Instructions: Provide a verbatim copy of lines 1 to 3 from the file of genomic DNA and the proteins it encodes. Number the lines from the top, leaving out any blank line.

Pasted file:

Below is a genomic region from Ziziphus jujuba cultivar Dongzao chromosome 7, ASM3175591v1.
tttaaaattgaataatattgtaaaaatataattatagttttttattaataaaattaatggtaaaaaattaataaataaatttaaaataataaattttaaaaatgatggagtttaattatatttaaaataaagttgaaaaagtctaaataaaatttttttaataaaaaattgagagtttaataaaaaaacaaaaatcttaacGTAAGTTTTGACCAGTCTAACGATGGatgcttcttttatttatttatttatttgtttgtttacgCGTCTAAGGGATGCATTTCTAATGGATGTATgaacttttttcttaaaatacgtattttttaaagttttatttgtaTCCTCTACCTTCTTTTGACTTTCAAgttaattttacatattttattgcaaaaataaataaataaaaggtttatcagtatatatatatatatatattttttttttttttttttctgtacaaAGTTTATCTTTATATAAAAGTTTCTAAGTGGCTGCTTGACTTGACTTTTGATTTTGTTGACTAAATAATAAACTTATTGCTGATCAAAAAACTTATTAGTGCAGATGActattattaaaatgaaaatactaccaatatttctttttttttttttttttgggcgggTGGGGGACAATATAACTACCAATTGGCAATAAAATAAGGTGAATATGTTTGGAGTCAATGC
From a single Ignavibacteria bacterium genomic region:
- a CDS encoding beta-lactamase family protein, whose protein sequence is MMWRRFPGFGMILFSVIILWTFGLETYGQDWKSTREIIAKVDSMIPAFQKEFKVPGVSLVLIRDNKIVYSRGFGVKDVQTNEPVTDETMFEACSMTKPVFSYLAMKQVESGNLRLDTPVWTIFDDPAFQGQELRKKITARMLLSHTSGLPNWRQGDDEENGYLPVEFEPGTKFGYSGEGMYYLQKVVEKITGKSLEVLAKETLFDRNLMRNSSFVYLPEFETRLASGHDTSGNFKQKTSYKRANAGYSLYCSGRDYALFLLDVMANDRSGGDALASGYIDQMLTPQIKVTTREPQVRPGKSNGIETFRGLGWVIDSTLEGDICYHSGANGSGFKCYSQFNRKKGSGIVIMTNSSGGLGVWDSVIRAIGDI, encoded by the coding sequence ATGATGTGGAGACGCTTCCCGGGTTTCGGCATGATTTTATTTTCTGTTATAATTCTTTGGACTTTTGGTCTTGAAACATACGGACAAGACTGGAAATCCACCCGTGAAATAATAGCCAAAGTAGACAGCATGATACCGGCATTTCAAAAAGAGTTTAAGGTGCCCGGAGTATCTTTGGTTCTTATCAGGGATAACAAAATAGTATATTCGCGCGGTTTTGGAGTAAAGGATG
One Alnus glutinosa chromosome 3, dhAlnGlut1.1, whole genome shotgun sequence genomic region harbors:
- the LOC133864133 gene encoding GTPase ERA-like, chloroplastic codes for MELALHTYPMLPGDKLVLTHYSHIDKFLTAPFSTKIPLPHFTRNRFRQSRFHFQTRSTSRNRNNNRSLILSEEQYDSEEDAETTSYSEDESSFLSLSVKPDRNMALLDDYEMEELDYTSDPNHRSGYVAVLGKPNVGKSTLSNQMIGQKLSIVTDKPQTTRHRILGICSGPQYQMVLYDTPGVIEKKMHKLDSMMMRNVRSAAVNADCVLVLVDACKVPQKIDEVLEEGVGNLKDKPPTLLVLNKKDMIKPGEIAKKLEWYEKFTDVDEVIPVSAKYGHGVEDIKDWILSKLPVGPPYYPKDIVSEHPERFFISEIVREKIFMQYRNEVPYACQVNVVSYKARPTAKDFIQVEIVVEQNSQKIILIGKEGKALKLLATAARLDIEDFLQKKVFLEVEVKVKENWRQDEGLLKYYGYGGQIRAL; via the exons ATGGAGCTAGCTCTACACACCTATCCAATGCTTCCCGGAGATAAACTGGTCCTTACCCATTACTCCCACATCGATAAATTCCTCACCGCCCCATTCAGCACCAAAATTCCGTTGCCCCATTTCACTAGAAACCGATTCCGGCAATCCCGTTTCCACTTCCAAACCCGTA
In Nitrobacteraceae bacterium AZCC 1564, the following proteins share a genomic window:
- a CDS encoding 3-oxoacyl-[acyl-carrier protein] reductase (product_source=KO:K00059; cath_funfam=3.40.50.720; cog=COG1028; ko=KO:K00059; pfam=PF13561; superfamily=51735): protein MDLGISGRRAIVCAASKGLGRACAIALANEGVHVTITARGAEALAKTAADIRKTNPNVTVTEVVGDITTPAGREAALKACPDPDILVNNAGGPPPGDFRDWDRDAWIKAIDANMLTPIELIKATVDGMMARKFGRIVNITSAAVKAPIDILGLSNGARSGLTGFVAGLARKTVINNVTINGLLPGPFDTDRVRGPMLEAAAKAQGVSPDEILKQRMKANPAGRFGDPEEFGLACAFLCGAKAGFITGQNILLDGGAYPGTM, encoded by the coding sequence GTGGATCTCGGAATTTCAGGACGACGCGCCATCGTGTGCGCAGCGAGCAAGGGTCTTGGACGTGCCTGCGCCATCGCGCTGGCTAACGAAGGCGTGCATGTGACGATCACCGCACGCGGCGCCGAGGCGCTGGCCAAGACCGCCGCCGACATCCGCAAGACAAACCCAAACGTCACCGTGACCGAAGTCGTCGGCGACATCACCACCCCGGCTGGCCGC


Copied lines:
Below is a genomic region from Ziziphus jujuba cultivar Dongzao chromosome 7, ASM3175591v1.
tttaaaattgaataatattgtaaaaatataattatagttttttattaataaaattaatggtaaaaaattaataaataaatttaaaataataaattttaaaaatgatggagtttaattatatttaaaataaagttgaaaaagtctaaataaaatttttttaataaaaaattgagagtttaataaaaaaacaaaaatcttaacGTAAGTTTTGACCAGTCTAACGATGGatgcttcttttatttatttatttatttgtttgtttacgCGTCTAAGGGATGCATTTCTAATGGATGTATgaacttttttcttaaaatacgtattttttaaagttttatttgtaTCCTCTACCTTCTTTTGACTTTCAAgttaattttacatattttattgcaaaaataaataaataaaaggtttatcagtatatatatatatatatattttttttttttttttttctgtacaaAGTTTATCTTTATATAAAAGTTTCTAAGTGGCTGCTTGACTTGACTTTTGATTTTGTTGACTAAATAATAAACTTATTGCTGATCAAAAAACTTATTAGTGCAGATGActattattaaaatgaaaatactaccaatatttctttttttttttttttttgggcgggTGGGGGACAATATAACTACCAATTGGCAATAAAATAAGGTGAATATGTTTGGAGTCAATGC
From a single Ignavibacteria bacterium genomic region: